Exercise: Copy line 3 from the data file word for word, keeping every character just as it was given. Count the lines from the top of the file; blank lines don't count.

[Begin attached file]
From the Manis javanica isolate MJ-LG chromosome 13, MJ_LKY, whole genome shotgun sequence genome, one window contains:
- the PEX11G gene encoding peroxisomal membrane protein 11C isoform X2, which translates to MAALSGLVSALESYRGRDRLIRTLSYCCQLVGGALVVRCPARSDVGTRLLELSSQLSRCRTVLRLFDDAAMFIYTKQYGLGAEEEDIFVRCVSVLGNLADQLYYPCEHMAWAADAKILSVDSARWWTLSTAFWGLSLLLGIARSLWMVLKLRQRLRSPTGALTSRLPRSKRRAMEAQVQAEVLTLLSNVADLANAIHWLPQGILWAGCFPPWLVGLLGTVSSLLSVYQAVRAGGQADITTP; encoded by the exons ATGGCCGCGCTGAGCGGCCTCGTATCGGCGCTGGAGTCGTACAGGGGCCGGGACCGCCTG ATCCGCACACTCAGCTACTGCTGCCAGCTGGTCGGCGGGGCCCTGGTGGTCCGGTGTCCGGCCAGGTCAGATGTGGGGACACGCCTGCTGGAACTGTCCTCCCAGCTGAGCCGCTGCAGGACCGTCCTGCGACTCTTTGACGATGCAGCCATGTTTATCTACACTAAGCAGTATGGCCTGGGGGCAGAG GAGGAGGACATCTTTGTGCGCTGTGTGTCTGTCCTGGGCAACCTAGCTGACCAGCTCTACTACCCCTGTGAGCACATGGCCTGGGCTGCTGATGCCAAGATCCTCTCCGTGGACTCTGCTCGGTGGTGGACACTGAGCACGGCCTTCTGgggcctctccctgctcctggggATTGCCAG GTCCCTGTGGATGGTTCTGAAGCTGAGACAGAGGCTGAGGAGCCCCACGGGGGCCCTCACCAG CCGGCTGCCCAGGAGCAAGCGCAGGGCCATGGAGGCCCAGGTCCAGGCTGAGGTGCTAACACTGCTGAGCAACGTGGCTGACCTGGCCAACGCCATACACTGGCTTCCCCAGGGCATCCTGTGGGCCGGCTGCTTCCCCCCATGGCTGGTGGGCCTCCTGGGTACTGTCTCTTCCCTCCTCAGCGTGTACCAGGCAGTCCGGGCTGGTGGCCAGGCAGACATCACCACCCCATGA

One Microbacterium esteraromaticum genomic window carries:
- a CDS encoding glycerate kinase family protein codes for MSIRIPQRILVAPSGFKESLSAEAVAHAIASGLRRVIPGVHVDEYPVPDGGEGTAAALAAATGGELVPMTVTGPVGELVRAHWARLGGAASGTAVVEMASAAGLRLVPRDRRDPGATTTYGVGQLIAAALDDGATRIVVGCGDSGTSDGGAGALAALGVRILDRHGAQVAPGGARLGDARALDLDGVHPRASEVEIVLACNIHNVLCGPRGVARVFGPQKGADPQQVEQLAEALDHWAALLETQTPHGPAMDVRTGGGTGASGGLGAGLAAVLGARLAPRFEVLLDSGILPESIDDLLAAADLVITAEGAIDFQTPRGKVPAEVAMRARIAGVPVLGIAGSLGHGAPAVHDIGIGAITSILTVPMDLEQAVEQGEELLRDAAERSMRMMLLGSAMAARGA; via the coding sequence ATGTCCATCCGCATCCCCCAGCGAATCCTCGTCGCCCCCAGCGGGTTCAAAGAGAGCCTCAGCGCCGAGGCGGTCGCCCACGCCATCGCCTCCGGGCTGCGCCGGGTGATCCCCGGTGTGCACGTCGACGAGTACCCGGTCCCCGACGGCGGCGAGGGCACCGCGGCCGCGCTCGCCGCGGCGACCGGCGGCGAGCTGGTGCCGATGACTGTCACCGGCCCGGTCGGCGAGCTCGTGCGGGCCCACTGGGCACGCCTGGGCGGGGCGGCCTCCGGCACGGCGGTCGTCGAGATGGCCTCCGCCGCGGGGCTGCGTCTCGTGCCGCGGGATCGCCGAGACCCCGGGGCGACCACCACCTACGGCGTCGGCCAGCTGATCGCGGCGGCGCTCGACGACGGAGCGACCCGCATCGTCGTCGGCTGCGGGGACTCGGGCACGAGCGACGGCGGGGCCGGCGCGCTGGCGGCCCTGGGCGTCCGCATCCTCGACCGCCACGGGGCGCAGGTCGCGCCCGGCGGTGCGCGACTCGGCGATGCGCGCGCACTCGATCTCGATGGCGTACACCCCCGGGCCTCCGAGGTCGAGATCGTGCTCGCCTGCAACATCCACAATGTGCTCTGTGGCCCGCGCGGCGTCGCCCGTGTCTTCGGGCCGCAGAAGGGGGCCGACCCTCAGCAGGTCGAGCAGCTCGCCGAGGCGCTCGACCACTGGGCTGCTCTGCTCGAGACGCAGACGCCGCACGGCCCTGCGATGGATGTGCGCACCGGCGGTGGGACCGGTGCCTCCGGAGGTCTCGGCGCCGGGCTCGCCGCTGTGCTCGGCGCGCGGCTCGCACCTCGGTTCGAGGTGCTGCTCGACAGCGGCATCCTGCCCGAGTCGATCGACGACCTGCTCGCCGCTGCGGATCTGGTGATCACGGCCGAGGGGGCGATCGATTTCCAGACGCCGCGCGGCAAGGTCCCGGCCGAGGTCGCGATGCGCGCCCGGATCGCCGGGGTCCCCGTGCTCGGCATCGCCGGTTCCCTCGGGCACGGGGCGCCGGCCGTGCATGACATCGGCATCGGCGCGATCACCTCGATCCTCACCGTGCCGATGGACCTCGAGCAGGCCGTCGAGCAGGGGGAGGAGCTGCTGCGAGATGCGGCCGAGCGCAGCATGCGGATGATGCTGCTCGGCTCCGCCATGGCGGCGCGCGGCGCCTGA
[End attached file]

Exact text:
One Microbacterium esteraromaticum genomic window carries: